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'We turn pollution into flip flop art'

Words by Tess Becker

It was around 10 years ago that a woman named Julie Church saw some mums making toys for their kids using rubbish washed up from the sea in Kenya. 

In that moment, she realised there was a creative solution to this problem: turn trash into treasure.

Those were the simple beginnings of Ocean Sole, a flip-flop art recycling company – and a solution in Africa to the global pollution problem. 

Now run by Erin Smith, Ocean Sole has developed into a social impact community, with more than 100 full-time employees in Kenya. They give 15% back to conservation efforts – partnering with nonprofits to help elevate their missions. And they host weekly beach clean-ups along the coast in the eastern part of Africa every Saturday, targeting the dirtiest beaches and rescuing around 3000 pounds of ocean trash each week. 

“Last year, we cleared over one million pounds of trash,” Melissa Anderson, 31, who lives in Jacksonville Beach, Florida, and covers marketing for Ocean Sole, tells me. “This year, we’re on track to do more.”

In 2019, 60 Second Docs made a short video about Ocean Sole and the amazing work they were doing. “It completely blew up and had 180 million views on Facebook,” says Melissa. “It was so amazing but so unexpected.

“We were a small little shop at the time, we didn’t have a website, so we quickly got one and started selling online. That’s when we started to see growth in our business.”

Flip flops into art

So how does it all work? After the weekly beach clean-ups, they take all the trash – specifically the flip flops and styrofoam – back to their workshop in Nairobi.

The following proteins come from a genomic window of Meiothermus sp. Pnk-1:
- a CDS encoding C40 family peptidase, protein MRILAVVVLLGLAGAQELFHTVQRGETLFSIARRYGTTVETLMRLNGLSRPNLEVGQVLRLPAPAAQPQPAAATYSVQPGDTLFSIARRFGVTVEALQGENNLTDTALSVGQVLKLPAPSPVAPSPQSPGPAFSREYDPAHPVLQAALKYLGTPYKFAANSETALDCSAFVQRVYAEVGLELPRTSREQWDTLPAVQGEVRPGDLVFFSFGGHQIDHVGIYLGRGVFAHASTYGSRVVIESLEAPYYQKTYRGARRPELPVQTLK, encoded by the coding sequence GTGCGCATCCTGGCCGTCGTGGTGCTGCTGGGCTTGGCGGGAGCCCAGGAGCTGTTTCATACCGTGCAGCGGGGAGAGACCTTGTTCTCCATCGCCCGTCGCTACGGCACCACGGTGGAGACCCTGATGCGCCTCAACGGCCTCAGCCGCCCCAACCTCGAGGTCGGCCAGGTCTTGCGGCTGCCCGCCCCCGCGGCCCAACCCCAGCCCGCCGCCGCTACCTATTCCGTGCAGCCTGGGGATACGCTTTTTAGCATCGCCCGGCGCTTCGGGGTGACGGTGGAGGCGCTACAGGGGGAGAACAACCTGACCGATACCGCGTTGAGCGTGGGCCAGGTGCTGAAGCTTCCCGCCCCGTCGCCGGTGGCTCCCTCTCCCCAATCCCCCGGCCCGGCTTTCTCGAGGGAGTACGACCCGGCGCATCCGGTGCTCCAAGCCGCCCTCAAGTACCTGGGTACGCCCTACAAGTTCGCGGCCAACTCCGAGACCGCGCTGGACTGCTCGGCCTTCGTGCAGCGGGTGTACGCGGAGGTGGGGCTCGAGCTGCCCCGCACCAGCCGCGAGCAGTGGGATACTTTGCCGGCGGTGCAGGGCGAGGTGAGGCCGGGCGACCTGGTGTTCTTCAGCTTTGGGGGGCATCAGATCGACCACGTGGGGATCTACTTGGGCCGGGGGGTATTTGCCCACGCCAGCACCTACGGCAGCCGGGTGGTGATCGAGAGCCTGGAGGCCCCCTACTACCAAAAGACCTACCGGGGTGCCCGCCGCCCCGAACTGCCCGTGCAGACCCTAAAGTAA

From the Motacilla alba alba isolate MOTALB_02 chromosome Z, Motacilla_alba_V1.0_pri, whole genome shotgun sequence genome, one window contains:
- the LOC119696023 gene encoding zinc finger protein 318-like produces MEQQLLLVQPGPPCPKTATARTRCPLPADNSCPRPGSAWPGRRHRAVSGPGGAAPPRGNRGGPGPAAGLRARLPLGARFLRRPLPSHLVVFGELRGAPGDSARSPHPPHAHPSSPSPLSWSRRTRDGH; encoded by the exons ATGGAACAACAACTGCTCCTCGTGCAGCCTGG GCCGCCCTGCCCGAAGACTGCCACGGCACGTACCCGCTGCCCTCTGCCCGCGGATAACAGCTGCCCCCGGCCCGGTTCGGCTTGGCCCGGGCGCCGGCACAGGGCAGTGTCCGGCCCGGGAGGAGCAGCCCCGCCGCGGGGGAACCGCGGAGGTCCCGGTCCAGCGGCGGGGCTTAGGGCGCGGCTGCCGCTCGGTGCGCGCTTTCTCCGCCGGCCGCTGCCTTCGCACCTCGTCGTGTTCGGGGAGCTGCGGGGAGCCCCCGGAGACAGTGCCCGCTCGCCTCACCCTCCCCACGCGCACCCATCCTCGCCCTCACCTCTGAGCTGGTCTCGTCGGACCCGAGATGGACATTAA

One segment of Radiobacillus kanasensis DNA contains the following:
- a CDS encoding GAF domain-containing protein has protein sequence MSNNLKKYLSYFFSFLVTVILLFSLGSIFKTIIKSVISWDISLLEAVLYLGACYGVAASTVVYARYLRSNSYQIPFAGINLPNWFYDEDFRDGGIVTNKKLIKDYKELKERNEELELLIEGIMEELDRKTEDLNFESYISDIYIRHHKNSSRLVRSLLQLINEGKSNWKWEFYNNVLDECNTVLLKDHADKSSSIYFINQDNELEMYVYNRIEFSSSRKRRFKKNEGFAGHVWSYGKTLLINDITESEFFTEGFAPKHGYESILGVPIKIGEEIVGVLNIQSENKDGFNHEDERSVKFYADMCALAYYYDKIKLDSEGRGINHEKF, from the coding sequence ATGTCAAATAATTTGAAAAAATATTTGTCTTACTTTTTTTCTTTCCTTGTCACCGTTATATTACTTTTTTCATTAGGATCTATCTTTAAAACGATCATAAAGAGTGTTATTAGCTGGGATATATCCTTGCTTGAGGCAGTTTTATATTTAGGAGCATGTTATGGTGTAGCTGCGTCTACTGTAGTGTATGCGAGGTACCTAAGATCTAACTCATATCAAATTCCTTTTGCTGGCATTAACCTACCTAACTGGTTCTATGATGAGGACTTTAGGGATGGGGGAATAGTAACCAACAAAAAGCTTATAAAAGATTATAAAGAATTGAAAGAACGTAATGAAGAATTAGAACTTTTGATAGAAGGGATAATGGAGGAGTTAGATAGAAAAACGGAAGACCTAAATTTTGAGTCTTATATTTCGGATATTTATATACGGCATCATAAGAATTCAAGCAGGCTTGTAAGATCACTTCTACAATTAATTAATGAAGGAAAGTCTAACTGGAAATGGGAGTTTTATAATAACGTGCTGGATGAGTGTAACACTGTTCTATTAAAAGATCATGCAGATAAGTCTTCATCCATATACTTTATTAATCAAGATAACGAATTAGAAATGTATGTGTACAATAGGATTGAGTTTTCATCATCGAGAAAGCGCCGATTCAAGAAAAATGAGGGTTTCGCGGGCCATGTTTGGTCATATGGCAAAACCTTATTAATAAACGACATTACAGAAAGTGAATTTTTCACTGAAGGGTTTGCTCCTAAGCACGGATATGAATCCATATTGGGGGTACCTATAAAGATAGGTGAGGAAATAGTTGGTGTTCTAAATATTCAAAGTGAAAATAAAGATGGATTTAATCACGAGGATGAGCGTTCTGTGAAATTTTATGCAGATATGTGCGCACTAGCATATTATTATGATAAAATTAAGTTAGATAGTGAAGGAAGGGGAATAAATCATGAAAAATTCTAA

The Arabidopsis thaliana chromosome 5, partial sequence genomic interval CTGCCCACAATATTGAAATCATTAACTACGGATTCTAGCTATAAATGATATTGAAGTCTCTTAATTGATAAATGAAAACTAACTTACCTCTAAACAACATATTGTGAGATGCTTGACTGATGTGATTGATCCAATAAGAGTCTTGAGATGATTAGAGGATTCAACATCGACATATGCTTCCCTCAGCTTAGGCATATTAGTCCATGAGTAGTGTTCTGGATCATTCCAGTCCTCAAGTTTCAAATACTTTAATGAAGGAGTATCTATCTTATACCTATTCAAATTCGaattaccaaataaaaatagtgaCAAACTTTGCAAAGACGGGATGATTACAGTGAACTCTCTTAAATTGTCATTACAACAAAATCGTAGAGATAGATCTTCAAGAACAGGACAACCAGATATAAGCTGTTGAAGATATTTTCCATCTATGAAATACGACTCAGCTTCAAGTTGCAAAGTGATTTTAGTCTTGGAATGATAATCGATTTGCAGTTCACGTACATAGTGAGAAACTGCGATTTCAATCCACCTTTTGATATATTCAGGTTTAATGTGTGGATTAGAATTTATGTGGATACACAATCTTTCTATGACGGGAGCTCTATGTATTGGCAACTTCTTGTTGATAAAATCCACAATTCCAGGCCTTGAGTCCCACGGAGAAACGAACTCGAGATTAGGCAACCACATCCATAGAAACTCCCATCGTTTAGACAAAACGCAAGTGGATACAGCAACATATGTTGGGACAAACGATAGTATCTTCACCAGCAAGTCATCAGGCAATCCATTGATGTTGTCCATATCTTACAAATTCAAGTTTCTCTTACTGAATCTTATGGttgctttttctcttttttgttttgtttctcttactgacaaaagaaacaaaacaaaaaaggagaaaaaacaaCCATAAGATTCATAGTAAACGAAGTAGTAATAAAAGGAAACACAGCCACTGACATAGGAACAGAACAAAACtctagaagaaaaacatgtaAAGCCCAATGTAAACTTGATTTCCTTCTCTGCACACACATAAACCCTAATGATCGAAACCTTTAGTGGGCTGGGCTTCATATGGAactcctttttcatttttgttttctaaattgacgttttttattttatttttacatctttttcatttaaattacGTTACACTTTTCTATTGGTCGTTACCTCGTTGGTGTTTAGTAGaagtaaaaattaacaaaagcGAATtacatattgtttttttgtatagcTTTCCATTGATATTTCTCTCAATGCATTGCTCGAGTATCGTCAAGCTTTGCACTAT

It’s all cleaned, sanitised, and then a team of artisans get creating. “They’re amazingly talented,” says Melissa, “they used to carve out of wood, but when the mahogany trade became illegal, we trained them to carve out of a different medium: flip flops. And they love it.”

They have around 75-115 artisans, a range of ages. And while they’re primarily men, Ocean Sole also trains women to become artisans, too. They are no machines, it’s all done by knives.

Artistic projects will range from things that can fit into a palm of your hands, to large animal sculptures. “We built a car sculpture for a Honda dealership,” says Melissa. “That took about three months to do, with a team of 10 artisans.”

One of their best-sellers is the turtle, which come in 3 sizes and is run by a team of women. Often, the bigger sculptures are sold to businesses who are moving towards eco-friendly models and want an impactful educational piece in their office. But while these large sculptures may serve as more educational pieces, the flip flop art is also sold through their website and in shops worldwide. 

Not only does OceanSole have a great environmental mission, they also have a strong social impact. “We feed our employees every single day,” she tells me. “We put their kids through school, and we have an employee welfare programme. We’ve had people come from the slums, who then get jobs with us – we’ll bring doctors in so they get eye care for the first time, for example.”

What does the future hold?

Quite a lot. 

Ocean Sole is getting more involved in the zero waste movement, looking to turn their offcuts into creatives, too. They’re also getting involved in refugee programmes, employing women to sew mattresses and donating these to underprivileged communities. Plus a soon-to-be launched range of eco shoes, and branching out into more functional products.

But most of all, continuing to support their employees through welfare. “Our two biggest pillars and people and the planet,” adds Melissa.

This article aligns with the UN SDG Climate Action and No Poverty.

This article aligns with the following UN SDGs

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